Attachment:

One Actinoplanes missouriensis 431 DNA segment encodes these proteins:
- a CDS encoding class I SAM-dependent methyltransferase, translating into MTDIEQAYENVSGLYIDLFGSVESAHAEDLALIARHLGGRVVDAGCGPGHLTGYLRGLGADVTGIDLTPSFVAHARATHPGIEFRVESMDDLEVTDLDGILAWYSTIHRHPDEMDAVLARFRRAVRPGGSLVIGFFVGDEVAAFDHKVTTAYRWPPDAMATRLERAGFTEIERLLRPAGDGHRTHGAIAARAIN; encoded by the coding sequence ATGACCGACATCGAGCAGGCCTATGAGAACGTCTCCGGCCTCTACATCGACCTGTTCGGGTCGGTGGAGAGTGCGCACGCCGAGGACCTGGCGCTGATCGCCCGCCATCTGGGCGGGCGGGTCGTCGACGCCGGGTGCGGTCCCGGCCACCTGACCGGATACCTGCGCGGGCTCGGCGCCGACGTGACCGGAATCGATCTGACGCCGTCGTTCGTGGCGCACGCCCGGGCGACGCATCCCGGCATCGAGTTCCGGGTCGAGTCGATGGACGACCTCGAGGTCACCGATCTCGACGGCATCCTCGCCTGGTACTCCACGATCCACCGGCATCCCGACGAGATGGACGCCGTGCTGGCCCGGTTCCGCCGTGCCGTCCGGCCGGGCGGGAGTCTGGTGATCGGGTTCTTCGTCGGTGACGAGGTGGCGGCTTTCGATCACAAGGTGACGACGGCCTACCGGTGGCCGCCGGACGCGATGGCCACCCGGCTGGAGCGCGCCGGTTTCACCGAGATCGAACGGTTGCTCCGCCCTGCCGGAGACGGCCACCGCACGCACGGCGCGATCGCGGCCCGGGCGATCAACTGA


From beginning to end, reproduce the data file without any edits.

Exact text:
One Actinoplanes missouriensis 431 DNA segment encodes these proteins:
- a CDS encoding class I SAM-dependent methyltransferase, translating into MTDIEQAYENVSGLYIDLFGSVESAHAEDLALIARHLGGRVVDAGCGPGHLTGYLRGLGADVTGIDLTPSFVAHARATHPGIEFRVESMDDLEVTDLDGILAWYSTIHRHPDEMDAVLARFRRAVRPGGSLVIGFFVGDEVAAFDHKVTTAYRWPPDAMATRLERAGFTEIERLLRPAGDGHRTHGAIAARAIN; encoded by the coding sequence ATGACCGACATCGAGCAGGCCTATGAGAACGTCTCCGGCCTCTACATCGACCTGTTCGGGTCGGTGGAGAGTGCGCACGCCGAGGACCTGGCGCTGATCGCCCGCCATCTGGGCGGGCGGGTCGTCGACGCCGGGTGCGGTCCCGGCCACCTGACCGGATACCTGCGCGGGCTCGGCGCCGACGTGACCGGAATCGATCTGACGCCGTCGTTCGTGGCGCACGCCCGGGCGACGCATCCCGGCATCGAGTTCCGGGTCGAGTCGATGGACGACCTCGAGGTCACCGATCTCGACGGCATCCTCGCCTGGTACTCCACGATCCACCGGCATCCCGACGAGATGGACGCCGTGCTGGCCCGGTTCCGCCGTGCCGTCCGGCCGGGCGGGAGTCTGGTGATCGGGTTCTTCGTCGGTGACGAGGTGGCGGCTTTCGATCACAAGGTGACGACGGCCTACCGGTGGCCGCCGGACGCGATGGCCACCCGGCTGGAGCGCGCCGGTTTCACCGAGATCGAACGGTTGCTCCGCCCTGCCGGAGACGGCCACCGCACGCACGGCGCGATCGCGGCCCGGGCGATCAACTGA